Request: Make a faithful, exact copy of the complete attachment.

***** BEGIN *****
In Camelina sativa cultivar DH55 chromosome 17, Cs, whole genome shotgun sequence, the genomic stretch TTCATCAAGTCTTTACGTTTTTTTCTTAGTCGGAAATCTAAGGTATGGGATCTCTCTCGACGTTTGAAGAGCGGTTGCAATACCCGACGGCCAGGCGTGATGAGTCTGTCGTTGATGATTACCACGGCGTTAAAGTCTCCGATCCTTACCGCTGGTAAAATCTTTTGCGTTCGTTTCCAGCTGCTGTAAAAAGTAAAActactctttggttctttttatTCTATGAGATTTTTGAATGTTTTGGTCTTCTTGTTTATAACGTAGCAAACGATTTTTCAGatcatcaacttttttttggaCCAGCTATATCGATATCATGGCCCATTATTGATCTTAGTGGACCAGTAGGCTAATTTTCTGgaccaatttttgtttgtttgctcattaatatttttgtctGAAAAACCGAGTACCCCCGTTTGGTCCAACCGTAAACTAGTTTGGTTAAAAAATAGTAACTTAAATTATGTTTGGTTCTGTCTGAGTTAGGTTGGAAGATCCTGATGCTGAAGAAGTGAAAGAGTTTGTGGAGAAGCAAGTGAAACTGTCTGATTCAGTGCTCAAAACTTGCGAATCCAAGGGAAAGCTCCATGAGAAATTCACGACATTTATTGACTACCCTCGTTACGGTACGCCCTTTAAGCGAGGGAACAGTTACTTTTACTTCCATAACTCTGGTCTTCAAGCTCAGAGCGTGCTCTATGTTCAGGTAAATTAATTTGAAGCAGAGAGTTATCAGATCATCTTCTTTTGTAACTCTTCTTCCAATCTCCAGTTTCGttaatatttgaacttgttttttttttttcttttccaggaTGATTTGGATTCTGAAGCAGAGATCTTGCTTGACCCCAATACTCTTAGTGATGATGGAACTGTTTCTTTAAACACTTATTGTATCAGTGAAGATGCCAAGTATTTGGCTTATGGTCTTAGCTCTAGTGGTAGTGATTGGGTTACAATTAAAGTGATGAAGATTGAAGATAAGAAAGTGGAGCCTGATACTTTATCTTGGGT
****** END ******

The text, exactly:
In Camelina sativa cultivar DH55 chromosome 17, Cs, whole genome shotgun sequence, the genomic stretch TTCATCAAGTCTTTACGTTTTTTTCTTAGTCGGAAATCTAAGGTATGGGATCTCTCTCGACGTTTGAAGAGCGGTTGCAATACCCGACGGCCAGGCGTGATGAGTCTGTCGTTGATGATTACCACGGCGTTAAAGTCTCCGATCCTTACCGCTGGTAAAATCTTTTGCGTTCGTTTCCAGCTGCTGTAAAAAGTAAAActactctttggttctttttatTCTATGAGATTTTTGAATGTTTTGGTCTTCTTGTTTATAACGTAGCAAACGATTTTTCAGatcatcaacttttttttggaCCAGCTATATCGATATCATGGCCCATTATTGATCTTAGTGGACCAGTAGGCTAATTTTCTGgaccaatttttgtttgtttgctcattaatatttttgtctGAAAAACCGAGTACCCCCGTTTGGTCCAACCGTAAACTAGTTTGGTTAAAAAATAGTAACTTAAATTATGTTTGGTTCTGTCTGAGTTAGGTTGGAAGATCCTGATGCTGAAGAAGTGAAAGAGTTTGTGGAGAAGCAAGTGAAACTGTCTGATTCAGTGCTCAAAACTTGCGAATCCAAGGGAAAGCTCCATGAGAAATTCACGACATTTATTGACTACCCTCGTTACGGTACGCCCTTTAAGCGAGGGAACAGTTACTTTTACTTCCATAACTCTGGTCTTCAAGCTCAGAGCGTGCTCTATGTTCAGGTAAATTAATTTGAAGCAGAGAGTTATCAGATCATCTTCTTTTGTAACTCTTCTTCCAATCTCCAGTTTCGttaatatttgaacttgttttttttttttcttttccaggaTGATTTGGATTCTGAAGCAGAGATCTTGCTTGACCCCAATACTCTTAGTGATGATGGAACTGTTTCTTTAAACACTTATTGTATCAGTGAAGATGCCAAGTATTTGGCTTATGGTCTTAGCTCTAGTGGTAGTGATTGGGTTACAATTAAAGTGATGAAGATTGAAGATAAGAAAGTGGAGCCTGATACTTTATCTTGGGT